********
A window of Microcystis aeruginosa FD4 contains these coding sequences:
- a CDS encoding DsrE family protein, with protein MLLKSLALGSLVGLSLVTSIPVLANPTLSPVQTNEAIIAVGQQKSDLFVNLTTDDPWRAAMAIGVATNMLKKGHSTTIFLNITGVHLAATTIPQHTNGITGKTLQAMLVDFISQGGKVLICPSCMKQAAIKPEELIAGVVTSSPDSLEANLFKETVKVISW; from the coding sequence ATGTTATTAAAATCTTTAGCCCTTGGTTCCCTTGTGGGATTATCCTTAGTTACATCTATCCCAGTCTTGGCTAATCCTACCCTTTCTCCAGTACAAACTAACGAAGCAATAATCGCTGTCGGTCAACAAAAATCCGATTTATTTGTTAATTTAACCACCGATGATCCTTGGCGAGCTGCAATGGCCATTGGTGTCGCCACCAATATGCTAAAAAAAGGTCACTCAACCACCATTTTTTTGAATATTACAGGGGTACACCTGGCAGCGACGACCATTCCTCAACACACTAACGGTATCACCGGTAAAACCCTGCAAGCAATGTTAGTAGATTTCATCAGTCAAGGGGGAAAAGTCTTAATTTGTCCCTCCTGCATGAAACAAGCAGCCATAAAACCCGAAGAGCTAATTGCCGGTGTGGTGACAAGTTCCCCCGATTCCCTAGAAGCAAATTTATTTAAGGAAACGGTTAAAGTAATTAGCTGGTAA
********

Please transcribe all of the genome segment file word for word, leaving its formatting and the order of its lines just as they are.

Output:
A window of Microcystis aeruginosa FD4 contains these coding sequences:
- a CDS encoding DsrE family protein, with protein MLLKSLALGSLVGLSLVTSIPVLANPTLSPVQTNEAIIAVGQQKSDLFVNLTTDDPWRAAMAIGVATNMLKKGHSTTIFLNITGVHLAATTIPQHTNGITGKTLQAMLVDFISQGGKVLICPSCMKQAAIKPEELIAGVVTSSPDSLEANLFKETVKVISW; from the coding sequence ATGTTATTAAAATCTTTAGCCCTTGGTTCCCTTGTGGGATTATCCTTAGTTACATCTATCCCAGTCTTGGCTAATCCTACCCTTTCTCCAGTACAAACTAACGAAGCAATAATCGCTGTCGGTCAACAAAAATCCGATTTATTTGTTAATTTAACCACCGATGATCCTTGGCGAGCTGCAATGGCCATTGGTGTCGCCACCAATATGCTAAAAAAAGGTCACTCAACCACCATTTTTTTGAATATTACAGGGGTACACCTGGCAGCGACGACCATTCCTCAACACACTAACGGTATCACCGGTAAAACCCTGCAAGCAATGTTAGTAGATTTCATCAGTCAAGGGGGAAAAGTCTTAATTTGTCCCTCCTGCATGAAACAAGCAGCCATAAAACCCGAAGAGCTAATTGCCGGTGTGGTGACAAGTTCCCCCGATTCCCTAGAAGCAAATTTATTTAAGGAAACGGTTAAAGTAATTAGCTGGTAA